Defendant contends that the statement concerning speed "alone," in the instruction given at plaintiffs' request, when taken together with the instruction given immediately thereafter, may have caused the jury to understand that in spite of the statutory privileges, a verdict against defendant was warranted by the mere fact of a high rate of speed, without regard to the surrounding circumstances. However, the instructions, when reasonably construed as a whole, informed the jury that speed alone, that is, without any other act, might or might not constitute an arbitrary exercise of the privileges depending upon the surrounding circumstances. Before the statement about speed "alone," the challenged instruction referred to speed "in the attendant circumstances," and the conjunction "and" was used between the two parts of the instruction. Moreover, the instruction given at defendant's request emphasized that whether an arbitrary exercise occurs must be determined in the light of the circumstances, and, with respect to vehicles in general, another instruction pointed out that speed "considered as an isolated fact and simply in terms of so many miles an hour" was not proof of negligence and that whether a particular rate of speed was negligence depended on all the circumstances.  It is further asserted that the reference to "wilful misconduct" in the instruction given at plaintiffs' request injected an extraneous issue into the case and that the jury may have believed that there was an exception to section 454 distinct from an "arbitrary exercise" of the privileges. The terms "arbitrary exercise" and "wilful misconduct" are substantially similar in meaning, where, as here, the latter term is used to describe an act performed either with knowledge that serious injury to another will probably result or with wanton and reckless disregard of the possible consequences. ( Lucas v. City of Los Angeles, 10 Cal.2d 476, 486 [ 75 P.2d 599]; Raynor v. City of Arcata, 11 Cal.2d 113, 118 [ 77 P.2d 1054]; Davidson v. County of Marin, 147 Cal.App.2d 54, 62 [ 304 P.2d 743]; Goldstein v. Rogers, 93 Cal.App.2d 201, 207 [ 208 P.2d 719].) Even if we were to assume that the jury understood that two separate matters were involved, it does not appear how defendant could have been prejudiced since the jury would have been called upon to make substantially the same determinations in regard to each of the terms.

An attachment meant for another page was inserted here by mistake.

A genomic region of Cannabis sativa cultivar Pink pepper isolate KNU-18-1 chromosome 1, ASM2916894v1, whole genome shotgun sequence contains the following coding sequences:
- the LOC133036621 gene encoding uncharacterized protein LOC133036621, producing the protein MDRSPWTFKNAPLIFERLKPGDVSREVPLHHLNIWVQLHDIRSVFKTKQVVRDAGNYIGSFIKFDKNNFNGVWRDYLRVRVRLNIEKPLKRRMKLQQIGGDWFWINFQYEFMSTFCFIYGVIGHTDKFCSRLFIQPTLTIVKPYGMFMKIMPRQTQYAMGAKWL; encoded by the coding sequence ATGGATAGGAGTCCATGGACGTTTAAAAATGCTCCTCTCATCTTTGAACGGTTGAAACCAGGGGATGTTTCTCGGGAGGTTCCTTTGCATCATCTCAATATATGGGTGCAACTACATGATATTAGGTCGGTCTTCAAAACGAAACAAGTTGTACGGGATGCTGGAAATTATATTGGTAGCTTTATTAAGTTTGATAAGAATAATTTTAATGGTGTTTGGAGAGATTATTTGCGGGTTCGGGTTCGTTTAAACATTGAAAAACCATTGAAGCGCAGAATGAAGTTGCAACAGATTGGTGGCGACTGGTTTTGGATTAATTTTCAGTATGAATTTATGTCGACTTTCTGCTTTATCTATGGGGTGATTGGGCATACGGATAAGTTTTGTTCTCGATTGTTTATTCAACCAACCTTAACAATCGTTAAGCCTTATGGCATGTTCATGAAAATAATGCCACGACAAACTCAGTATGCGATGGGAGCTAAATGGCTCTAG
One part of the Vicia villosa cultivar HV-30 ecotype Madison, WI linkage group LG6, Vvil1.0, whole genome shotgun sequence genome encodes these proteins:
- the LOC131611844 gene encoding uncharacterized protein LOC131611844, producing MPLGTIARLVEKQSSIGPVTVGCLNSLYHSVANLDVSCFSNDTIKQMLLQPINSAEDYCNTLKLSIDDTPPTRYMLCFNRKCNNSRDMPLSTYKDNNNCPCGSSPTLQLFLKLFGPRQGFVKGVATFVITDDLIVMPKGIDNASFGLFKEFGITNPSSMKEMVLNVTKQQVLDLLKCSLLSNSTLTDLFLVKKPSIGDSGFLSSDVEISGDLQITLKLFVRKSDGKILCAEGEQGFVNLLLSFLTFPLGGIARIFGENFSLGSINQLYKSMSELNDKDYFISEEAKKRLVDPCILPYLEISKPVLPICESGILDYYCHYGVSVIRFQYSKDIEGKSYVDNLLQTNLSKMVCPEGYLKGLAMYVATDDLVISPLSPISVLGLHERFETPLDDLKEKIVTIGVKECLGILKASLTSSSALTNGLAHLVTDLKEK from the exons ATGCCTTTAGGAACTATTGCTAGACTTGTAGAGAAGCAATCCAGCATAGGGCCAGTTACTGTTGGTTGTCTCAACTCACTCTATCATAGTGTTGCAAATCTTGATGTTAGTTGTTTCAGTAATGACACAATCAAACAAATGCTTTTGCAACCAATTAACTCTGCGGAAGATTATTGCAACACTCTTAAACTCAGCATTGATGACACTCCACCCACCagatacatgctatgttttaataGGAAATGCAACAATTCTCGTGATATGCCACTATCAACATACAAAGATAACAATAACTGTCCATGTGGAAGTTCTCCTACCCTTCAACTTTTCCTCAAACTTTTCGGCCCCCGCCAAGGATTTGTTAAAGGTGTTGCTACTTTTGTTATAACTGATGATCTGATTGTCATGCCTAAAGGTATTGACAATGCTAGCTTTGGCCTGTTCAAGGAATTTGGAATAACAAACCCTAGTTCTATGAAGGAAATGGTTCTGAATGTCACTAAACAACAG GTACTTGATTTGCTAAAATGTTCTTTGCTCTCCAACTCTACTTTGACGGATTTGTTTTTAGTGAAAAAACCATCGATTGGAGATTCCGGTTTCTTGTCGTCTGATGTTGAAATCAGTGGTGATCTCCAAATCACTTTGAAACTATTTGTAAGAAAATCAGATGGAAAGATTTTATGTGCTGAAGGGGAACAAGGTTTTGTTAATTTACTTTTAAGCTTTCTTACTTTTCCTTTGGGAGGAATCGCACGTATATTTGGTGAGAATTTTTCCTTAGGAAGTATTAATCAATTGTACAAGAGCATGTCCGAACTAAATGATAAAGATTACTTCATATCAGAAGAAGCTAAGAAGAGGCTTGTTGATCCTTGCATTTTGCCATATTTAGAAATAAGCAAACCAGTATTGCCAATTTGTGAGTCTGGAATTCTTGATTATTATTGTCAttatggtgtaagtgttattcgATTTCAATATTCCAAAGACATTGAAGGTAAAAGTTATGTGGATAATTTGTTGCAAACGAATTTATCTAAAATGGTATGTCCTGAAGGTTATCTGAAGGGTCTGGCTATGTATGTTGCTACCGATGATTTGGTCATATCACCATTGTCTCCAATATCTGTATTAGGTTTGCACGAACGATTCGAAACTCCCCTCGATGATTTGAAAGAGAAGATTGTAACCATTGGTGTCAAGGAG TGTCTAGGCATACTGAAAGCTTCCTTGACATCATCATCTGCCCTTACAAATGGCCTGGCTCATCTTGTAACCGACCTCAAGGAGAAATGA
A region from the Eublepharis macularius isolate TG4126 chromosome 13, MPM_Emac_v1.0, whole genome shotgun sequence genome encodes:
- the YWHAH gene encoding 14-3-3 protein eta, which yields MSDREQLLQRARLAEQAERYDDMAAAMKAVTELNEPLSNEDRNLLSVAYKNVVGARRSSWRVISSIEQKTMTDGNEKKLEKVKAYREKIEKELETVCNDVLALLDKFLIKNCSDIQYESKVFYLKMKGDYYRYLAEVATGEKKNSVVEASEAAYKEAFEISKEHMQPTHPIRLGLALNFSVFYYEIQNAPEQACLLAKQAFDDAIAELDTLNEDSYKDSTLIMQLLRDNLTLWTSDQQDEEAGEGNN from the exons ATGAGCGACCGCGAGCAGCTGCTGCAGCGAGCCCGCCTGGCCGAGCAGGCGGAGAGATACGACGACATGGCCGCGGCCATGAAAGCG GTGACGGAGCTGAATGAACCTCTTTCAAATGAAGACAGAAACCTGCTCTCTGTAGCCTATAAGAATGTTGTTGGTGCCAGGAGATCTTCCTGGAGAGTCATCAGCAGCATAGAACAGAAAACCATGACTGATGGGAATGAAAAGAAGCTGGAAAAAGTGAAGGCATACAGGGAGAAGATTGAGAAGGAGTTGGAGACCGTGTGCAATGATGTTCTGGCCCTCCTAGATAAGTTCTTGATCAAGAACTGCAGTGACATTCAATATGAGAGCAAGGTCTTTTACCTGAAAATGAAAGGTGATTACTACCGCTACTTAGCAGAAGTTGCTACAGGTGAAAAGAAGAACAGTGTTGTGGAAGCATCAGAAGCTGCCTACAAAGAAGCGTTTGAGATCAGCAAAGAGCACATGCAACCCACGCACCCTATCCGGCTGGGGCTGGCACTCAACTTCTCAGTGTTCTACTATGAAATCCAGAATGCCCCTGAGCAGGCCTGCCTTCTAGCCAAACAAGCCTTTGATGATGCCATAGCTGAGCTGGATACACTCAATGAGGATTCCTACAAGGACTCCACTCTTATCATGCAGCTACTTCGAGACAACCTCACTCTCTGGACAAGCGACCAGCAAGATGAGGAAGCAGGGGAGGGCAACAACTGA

At the time of the accident section 513 of the Vehicle Code (now § 40831) provided that operation of a vehicle in excess of a prima facie speed limit was not negligence as a matter of law but must be shown to have been negligence as a matter of fact. There was then no maximum speed limit as is now provided for in section 22349.
 At the request of defendant, as well as plaintiffs, the court gave instructions setting forth the rules of law governing liability in cases where the emergency vehicle privileges are not applicable. Since the evidence was conflicting as to whether the officer was entitled to the privileges, it was proper for the court to give such instructions. It may be noted that all of the instructions requested by defendant on the subject of the emergency vehicle privileges were either given by the court or substantially covered in other instructions, and defendant does not claim that any additional instruction on the subject was necessary or that the instructions on the general rules relating to the issues of negligence gave undue emphasis to that aspect of the case.